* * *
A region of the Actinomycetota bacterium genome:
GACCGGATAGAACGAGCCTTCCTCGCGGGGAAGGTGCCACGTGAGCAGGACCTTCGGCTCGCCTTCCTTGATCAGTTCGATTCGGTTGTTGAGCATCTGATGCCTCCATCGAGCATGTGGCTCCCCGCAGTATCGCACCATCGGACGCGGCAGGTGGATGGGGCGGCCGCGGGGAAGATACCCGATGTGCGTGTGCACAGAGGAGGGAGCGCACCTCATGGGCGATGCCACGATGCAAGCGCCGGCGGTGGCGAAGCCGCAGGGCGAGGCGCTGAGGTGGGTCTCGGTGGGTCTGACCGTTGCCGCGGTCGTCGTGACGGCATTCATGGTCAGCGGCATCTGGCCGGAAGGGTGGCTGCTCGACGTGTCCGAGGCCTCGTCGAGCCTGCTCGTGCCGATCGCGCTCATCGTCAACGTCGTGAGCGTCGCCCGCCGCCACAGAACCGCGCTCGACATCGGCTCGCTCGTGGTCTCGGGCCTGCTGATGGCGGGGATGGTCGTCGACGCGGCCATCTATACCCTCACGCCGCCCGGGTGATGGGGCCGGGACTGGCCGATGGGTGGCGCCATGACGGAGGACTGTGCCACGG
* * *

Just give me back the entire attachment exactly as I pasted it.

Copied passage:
A region of the Actinomycetota bacterium genome:
GACCGGATAGAACGAGCCTTCCTCGCGGGGAAGGTGCCACGTGAGCAGGACCTTCGGCTCGCCTTCCTTGATCAGTTCGATTCGGTTGTTGAGCATCTGATGCCTCCATCGAGCATGTGGCTCCCCGCAGTATCGCACCATCGGACGCGGCAGGTGGATGGGGCGGCCGCGGGGAAGATACCCGATGTGCGTGTGCACAGAGGAGGGAGCGCACCTCATGGGCGATGCCACGATGCAAGCGCCGGCGGTGGCGAAGCCGCAGGGCGAGGCGCTGAGGTGGGTCTCGGTGGGTCTGACCGTTGCCGCGGTCGTCGTGACGGCATTCATGGTCAGCGGCATCTGGCCGGAAGGGTGGCTGCTCGACGTGTCCGAGGCCTCGTCGAGCCTGCTCGTGCCGATCGCGCTCATCGTCAACGTCGTGAGCGTCGCCCGCCGCCACAGAACCGCGCTCGACATCGGCTCGCTCGTGGTCTCGGGCCTGCTGATGGCGGGGATGGTCGTCGACGCGGCCATCTATACCCTCACGCCGCCCGGGTGATGGGGCCGGGACTGGCCGATGGGTGGCGCCATGACGGAGGACTGTGCCACGG